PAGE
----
The first Star Wars radio dramatization for A New Hope was produced and broadcasted by NPR Radio back in 1981. In the 13 part episode which reaches nearly six hours in total time, the story is expanded to go more in-depth in the story of Luke on Tatooine, Princess Leia in Alderaan and more. It features great voice actors that really fit the roles well, and even includes a the voice works of Mark Hamill (Luke Skywalker) and Anthony Daniels (C-3PO). It truly sounds amazing with all the sound effects and fantastic music by John Williams. It sounds as if you were listening to the original Star Wars movie, but expands the storyline considerably. NPR radio experienced some of the highest ratings in it’s history with the broadcast of this series.
The Empire Strikes Back radio drama was released a few years later in 1983, and both Mark Hamill and Anthony Daniels reprised their roles. Billy Dee Williams also was featured on it with his role as Lando Calrissian, while actor John Lithgow did a great job voicing Yoda in the series. Similar to A New Hope, the store expands over 10 episodes which totals 4 hours and 15 minutes. The Empire Strikes Back radio drama was also produced and broadcasted on NPR radio.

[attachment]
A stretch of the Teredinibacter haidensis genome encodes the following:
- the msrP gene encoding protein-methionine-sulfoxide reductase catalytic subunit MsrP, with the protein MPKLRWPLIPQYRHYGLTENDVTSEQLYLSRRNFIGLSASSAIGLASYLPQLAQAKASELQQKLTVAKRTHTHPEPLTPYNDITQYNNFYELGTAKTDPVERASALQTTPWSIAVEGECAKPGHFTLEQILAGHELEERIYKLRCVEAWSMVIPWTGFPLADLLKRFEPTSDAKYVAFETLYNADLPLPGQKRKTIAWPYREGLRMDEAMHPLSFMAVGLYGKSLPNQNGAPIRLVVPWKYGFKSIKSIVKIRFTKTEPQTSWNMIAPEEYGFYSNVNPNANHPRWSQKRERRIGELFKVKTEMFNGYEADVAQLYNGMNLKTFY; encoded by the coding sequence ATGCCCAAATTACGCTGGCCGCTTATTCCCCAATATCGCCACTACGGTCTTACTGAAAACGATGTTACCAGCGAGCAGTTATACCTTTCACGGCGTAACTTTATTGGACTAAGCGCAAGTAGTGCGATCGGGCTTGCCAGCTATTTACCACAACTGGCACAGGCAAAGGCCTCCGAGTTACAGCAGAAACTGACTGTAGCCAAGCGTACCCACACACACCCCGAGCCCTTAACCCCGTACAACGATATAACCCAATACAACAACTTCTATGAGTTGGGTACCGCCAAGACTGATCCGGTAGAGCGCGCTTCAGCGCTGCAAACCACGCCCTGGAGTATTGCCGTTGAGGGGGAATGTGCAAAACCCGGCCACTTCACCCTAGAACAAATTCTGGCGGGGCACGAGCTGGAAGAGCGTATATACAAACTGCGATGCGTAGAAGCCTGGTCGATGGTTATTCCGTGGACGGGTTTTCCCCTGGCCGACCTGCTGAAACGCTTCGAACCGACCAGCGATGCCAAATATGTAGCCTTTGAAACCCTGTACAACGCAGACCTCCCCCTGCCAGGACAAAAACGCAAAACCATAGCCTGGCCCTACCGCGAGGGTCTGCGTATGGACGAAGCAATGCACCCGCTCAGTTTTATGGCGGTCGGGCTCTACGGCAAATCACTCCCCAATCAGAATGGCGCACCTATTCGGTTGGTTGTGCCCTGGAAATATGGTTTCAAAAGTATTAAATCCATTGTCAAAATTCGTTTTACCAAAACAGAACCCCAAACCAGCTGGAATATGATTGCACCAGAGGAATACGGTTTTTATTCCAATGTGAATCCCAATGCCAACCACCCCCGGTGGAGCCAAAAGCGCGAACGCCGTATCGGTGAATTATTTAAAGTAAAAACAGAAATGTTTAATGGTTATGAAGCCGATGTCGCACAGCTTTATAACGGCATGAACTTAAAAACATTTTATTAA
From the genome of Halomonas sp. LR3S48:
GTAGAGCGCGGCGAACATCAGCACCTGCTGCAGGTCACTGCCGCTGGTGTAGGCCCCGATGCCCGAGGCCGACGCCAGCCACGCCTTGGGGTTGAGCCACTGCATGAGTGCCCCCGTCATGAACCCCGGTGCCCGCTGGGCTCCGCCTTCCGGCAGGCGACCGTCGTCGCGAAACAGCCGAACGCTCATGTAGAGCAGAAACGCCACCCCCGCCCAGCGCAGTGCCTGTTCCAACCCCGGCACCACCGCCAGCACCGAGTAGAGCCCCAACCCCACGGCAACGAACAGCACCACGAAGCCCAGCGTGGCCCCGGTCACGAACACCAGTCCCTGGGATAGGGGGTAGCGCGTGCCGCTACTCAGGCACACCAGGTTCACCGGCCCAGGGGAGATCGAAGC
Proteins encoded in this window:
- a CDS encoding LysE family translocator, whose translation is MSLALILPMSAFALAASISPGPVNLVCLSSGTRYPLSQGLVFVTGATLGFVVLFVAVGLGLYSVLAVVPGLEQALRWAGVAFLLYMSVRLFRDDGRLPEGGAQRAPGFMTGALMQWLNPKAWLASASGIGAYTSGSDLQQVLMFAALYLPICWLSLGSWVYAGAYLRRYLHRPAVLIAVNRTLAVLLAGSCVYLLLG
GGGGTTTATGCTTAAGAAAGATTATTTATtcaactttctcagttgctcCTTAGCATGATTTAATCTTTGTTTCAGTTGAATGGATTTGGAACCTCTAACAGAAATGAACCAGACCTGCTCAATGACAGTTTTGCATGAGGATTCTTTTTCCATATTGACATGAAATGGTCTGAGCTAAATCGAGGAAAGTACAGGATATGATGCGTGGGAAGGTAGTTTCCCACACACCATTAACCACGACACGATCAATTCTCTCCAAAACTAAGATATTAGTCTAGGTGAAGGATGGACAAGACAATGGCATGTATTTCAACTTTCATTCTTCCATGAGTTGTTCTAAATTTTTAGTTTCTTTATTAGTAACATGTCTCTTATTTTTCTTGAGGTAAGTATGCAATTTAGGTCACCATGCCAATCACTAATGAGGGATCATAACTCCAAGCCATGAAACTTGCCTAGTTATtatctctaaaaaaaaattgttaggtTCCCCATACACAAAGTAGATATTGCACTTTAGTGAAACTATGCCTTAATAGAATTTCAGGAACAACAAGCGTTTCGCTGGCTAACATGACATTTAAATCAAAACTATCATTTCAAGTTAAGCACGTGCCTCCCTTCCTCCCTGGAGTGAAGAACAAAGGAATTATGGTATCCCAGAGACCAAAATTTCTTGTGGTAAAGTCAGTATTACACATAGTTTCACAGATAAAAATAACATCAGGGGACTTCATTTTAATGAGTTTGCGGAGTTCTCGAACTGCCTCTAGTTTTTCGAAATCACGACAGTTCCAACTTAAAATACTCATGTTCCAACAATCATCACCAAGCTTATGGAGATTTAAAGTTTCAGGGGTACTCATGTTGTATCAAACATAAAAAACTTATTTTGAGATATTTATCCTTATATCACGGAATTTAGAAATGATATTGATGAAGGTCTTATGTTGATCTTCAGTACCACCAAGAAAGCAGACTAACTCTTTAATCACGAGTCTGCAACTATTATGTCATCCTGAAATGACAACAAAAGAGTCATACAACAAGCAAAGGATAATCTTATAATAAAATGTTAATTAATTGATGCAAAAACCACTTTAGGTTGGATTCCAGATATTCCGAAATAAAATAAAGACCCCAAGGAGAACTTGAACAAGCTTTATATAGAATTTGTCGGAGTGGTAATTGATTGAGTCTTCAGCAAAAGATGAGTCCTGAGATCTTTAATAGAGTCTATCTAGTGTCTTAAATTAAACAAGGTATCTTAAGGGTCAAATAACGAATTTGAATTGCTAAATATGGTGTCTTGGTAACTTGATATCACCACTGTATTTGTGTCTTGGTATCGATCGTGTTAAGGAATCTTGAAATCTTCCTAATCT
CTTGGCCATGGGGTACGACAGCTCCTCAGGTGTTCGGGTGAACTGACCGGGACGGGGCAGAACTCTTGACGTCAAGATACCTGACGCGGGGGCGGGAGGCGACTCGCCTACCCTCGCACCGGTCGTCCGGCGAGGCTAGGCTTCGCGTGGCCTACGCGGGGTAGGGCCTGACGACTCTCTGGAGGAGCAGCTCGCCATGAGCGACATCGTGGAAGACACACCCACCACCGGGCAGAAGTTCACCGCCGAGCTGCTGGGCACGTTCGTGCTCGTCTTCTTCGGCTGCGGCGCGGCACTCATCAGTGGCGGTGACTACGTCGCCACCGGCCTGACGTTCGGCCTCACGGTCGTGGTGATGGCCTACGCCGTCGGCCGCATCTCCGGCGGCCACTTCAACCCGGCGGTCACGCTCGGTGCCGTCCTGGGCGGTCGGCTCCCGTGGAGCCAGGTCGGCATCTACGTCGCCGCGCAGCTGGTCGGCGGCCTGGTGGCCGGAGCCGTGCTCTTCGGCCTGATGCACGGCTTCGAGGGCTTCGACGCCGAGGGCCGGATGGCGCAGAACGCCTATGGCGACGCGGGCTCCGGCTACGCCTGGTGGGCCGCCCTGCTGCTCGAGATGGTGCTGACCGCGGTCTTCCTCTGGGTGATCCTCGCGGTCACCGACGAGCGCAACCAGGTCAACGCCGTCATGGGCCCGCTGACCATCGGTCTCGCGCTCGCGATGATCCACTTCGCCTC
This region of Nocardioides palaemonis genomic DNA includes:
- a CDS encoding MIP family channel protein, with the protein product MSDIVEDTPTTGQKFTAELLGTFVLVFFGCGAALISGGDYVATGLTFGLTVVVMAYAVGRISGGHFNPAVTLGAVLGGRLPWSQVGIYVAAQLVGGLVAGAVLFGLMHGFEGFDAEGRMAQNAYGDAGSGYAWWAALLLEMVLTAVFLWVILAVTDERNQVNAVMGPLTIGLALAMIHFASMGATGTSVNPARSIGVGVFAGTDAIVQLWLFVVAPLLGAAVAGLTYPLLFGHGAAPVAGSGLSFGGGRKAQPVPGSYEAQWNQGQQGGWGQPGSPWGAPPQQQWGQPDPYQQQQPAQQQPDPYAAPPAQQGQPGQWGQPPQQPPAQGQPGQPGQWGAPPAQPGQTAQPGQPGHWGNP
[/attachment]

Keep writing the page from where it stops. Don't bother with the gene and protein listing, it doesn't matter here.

It wasn’t until years later in 1996 that the Return of the Jedi episode was released and broadcasted on NPR. Return of the Jedi radio drama was much shorter than the previous two with only six episodes, and actor Anthony Daniels was the only actor to reprise his role from the actual film. It’s still a great series to listen to, and expanded the story. These new included Luke constructing his new lightsaber, and a brief appearance of a new Jabba dancer named Arica who’s true identity is Mara Jade from the Expanded Universe novels by Timothy Zahn.
All three series were released on both audio cassette and eventually CD. They are also now available through digital download sites like iTunes. They are definitely worth downloading and listening to them if you haven’t done so already. Be warned that the audio quality isn’t the greatest on iTunes, and the best way to listen to it is through the original CD’s. Nonetheless worth the purchase and time listening through them all. The Star Wars radio drama is the most underrated and overlooked piece of Star Wars out there.